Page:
The seven colleges in Glasgow will today become the first to unveil their blueprint for future further education provision - a milestone on the road to college reform in Scotland.
Their draft "outcome agreement" will aim to tailor courses to the economic needs of the region and prepare students for work post-college. It is also a reaction to the new funding strategy to be implemented for 2012-13 under which government funds will be distributed to college regions instead of individual institutions.
The draft agreement is published by Stow, Cardonald, John Wheatley, Langside, Anniesland, City of Glasgow and North Glasgow colleges, under the auspices of the Glasgow Colleges Strategic Partnership. It outlines how the seven institutions plan to deliver the five priority areas identified by the Scottish Funding Council: efficient regional structures; right learning in the right place; high quality and efficient learning; a developed workforce; and sustainable institutions.
Today's consultation event allows representatives of Glasgow City Council, Skills Development Scotland and other partners to voice their opinions.
It comes as the colleges work to restructure the current seven institutions into three. Cardonald, Langside and Anniesland have already agreed to a merger in principle. As TESS went to press, the boards of Stow, North Glasgow and John Wheatley colleges were expected to give their agreement to substantive merger discussions between their colleges.
Laurence Howells, senior director of skills, research and knowledge exchange at the Scottish Funding Council, said: "This is an important milestone towards an exciting, new and integrated approach to college education in Glasgow."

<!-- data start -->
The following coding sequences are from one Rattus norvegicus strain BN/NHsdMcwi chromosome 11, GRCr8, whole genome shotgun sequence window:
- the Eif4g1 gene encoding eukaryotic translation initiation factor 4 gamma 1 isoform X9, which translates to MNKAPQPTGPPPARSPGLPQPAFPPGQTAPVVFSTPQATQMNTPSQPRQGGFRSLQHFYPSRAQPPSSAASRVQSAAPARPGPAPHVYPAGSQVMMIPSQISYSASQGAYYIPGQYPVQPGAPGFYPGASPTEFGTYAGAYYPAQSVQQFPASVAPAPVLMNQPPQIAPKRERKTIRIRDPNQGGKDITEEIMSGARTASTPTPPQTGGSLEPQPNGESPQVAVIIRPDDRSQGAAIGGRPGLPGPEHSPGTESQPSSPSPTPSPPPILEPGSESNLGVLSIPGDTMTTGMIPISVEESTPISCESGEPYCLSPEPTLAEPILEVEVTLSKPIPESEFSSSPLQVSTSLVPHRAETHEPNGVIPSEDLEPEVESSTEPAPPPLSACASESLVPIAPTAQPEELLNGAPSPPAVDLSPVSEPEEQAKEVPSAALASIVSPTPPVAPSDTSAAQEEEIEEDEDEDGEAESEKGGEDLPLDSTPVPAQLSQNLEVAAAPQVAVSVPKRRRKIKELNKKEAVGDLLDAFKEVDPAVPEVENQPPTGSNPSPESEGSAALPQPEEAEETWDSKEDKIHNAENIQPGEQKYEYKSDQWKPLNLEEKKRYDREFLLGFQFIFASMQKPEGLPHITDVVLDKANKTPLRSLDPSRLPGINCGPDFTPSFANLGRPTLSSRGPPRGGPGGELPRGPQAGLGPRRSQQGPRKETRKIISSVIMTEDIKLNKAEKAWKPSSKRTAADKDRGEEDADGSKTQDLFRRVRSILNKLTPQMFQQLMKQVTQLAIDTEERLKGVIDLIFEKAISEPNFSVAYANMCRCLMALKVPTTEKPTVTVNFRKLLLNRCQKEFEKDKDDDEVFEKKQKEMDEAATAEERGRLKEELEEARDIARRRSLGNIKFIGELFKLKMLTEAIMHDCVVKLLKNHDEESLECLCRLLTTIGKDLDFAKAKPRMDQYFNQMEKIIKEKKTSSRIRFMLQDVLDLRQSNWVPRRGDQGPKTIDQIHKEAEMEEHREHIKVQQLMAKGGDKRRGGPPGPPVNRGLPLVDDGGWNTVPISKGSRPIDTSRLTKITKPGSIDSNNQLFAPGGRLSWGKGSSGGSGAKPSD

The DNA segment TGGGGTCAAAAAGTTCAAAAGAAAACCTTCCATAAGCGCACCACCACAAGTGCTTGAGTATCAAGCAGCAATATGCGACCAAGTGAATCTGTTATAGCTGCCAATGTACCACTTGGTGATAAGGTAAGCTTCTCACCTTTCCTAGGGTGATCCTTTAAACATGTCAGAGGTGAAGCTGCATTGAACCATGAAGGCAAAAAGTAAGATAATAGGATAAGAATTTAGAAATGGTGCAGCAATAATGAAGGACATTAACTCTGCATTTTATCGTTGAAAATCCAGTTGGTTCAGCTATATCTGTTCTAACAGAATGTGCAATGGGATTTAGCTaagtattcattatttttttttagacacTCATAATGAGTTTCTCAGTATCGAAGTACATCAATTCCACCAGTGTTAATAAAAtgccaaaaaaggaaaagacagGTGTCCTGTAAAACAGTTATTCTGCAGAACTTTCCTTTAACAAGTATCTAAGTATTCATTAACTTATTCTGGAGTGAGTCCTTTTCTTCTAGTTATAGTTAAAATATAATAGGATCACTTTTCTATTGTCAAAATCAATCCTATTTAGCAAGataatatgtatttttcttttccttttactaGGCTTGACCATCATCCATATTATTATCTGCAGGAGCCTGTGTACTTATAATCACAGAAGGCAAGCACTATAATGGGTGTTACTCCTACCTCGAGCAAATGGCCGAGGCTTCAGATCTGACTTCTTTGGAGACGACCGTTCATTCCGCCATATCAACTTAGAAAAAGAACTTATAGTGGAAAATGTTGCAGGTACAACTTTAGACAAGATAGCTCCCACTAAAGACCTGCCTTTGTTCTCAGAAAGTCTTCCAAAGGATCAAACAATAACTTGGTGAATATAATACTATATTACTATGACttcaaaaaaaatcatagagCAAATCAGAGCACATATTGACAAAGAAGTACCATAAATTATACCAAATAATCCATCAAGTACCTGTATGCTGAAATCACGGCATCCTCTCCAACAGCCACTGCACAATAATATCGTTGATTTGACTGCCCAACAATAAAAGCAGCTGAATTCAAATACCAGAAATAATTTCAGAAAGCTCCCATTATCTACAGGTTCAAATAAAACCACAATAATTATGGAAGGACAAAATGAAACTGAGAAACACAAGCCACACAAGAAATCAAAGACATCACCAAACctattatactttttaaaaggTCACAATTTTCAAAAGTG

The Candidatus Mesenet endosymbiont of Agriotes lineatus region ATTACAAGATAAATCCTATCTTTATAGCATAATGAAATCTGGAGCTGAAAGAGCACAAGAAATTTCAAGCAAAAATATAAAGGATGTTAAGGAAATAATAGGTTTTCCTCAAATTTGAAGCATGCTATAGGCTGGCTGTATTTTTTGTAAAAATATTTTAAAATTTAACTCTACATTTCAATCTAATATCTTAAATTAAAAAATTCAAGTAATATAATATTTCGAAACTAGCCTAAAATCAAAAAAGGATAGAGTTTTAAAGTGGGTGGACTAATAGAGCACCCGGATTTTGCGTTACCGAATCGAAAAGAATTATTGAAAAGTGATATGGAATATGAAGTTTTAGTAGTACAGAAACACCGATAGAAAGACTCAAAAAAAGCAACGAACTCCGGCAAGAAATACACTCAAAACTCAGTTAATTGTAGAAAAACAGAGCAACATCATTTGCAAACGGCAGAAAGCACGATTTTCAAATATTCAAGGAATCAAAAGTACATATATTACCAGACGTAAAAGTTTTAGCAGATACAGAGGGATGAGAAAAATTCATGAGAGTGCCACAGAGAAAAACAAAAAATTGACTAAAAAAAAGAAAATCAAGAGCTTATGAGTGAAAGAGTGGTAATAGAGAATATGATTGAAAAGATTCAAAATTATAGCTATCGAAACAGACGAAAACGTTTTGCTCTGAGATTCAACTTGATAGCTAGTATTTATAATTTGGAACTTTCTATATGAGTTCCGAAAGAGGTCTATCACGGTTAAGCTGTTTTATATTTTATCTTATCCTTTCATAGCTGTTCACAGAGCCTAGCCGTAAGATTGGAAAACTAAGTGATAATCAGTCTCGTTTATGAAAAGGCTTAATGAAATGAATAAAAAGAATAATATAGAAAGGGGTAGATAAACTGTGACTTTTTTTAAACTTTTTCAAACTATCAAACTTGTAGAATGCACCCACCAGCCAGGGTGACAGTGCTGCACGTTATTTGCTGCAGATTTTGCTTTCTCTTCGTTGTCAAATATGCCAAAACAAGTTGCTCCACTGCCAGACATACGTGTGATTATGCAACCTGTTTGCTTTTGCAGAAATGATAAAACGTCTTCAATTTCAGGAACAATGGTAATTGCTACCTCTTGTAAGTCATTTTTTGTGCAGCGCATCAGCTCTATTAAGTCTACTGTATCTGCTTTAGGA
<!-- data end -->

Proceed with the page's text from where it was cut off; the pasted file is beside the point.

The Glasgow region is the biggest of the 13 set out by the government. In 2010-11, its seven colleges were attended by 66,232 students and more than 18 million hours of learning were delivered. This represents over one fifth of FE activity in Scotland.
Alan Sherry, principal of John Wheatley College, said: "To me, personally, this shows that the colleges in Glasgow can work together to deliver the government's ambitions."
North Glasgow College principal Ronnie Know stressed the common strategy was not a first step towards one big college for Glasgow.
- To reduce the number of colleges within the region.
- To determine, rationalise and align the curriculum portfolio across the region.
- To maintain and develop national specialisms.
- To sustain the delivery of an appropriate community outreach programme.
- To increase the number of students articulating to higher education with advanced standing.
- To increase key sector and employer engagement.
- To ensure colleges operate sustainably.
- To deliver further efficiency savings.